О учете изменения индивидуального ресурса в пространственном моделировании электорального выбора
This paper provides evidence for retrospective voting in the very long-term by exploiting a unique quasi-natural experiment of history. We trace the origins of party identification to a critical juncture in the local history of Sasun, a mountainous region of the Ottoman Empire located in Eastern Turkey. Sasun received vital support from the Armenian Revolutionary Federation (ARF) both during the Great Massacres against Armenians at the end of the 19th century and during the Armenian Genocide (1915–1917). With the help of the ARF, some of the survivors from Sasun were resettled in various villages in modern-day Armenia. Although the party was not active in Armenia during seven decades of Soviet rule, we find that villages with Sasun ancestry display substantially higher electoral support for the ARF than other villages. Evidence from first names of current residents and our field work suggest that this differential support can, at least in part, be explained by historical gratitude and sympathy for the party. We offer suggestive evidence to explain why this sympathy might have endured over generations.
This article analyzes the structural characteristics of the political behavior of students in the municipal elections in Russia. As an empirical base of research used data from a sociological survey of students in Chelyabinsk, devoted to the election of the Head of the municipality. To study the sociological data, the authors used the methods of frequency analysis, as well as methods for calculating chi-squared statistic for testing the level of significance of differences between groups of voters. The study identified the following set of structural characteristics of the electoral behavior of students at local elections. As a result, authors marked (1) electoral passivity and (2) electoral conformism as the main structural features of the political behavior of students in the municipal elections in modern Russia.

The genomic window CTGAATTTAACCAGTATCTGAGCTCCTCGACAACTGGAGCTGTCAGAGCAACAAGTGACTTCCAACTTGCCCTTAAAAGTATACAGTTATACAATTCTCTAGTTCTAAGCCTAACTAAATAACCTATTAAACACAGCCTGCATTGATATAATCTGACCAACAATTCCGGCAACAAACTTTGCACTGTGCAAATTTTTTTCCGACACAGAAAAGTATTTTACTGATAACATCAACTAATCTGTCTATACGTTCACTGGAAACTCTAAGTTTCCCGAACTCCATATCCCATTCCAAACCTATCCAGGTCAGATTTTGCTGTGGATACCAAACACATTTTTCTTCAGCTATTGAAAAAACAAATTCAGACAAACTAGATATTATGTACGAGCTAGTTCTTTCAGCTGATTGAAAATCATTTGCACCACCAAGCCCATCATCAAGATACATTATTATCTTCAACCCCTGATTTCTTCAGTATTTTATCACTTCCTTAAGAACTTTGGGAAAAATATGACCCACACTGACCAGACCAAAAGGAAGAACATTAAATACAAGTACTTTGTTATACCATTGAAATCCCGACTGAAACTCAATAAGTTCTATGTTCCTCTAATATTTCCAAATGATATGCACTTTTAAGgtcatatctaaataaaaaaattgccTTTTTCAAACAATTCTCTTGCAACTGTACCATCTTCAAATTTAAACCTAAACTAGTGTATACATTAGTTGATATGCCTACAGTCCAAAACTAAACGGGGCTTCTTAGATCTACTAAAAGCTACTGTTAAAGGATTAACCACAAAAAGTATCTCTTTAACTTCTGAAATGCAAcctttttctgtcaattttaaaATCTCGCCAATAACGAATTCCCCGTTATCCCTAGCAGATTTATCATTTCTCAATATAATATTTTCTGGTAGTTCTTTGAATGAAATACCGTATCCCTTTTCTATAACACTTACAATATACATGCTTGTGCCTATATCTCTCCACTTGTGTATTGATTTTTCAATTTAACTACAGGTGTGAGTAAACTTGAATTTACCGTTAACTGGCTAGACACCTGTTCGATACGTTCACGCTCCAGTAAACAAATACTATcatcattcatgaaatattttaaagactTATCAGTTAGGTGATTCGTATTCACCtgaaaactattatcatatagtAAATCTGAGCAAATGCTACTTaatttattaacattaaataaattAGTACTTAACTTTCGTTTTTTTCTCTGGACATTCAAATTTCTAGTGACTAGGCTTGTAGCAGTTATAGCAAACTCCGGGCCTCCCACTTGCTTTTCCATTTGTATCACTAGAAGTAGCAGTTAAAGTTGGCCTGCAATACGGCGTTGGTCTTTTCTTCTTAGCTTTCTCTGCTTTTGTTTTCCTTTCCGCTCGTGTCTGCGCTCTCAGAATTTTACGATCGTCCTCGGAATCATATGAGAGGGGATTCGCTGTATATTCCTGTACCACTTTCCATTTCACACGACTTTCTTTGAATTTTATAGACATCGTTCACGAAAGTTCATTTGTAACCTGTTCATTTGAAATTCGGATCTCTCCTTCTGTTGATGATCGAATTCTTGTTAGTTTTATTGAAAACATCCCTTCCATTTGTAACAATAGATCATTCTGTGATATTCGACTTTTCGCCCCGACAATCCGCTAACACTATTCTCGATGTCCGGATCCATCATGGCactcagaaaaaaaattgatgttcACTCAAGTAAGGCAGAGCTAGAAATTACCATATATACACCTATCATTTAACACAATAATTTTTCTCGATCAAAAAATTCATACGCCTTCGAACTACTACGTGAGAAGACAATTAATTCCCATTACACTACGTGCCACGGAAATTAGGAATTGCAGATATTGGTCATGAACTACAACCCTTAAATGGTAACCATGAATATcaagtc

Balanced growth paths are typical research subjects for models of macroeconomic dynamics. Balanced growth paths are model solutions that assume constant policy parameters (such as tax rate) and allow for monotonous and proportional growth of model components. In this paper, we construct and test a model with policy switching based on economic retrospective voting: the model allows to switch parties in office if an electorally important indicator exhibits decline. A change of ruling party brings about a change in policy. If the second party is then voted out of the office, the system experiences endogenous policy switching. Within this framework, we introduce the term "cyclically balanced growth paths", i.e. non-monotonous solutions where the proportionality of components is broken and then restored every political cycle. We conduct the analysis using differential equations theory and numerical experiments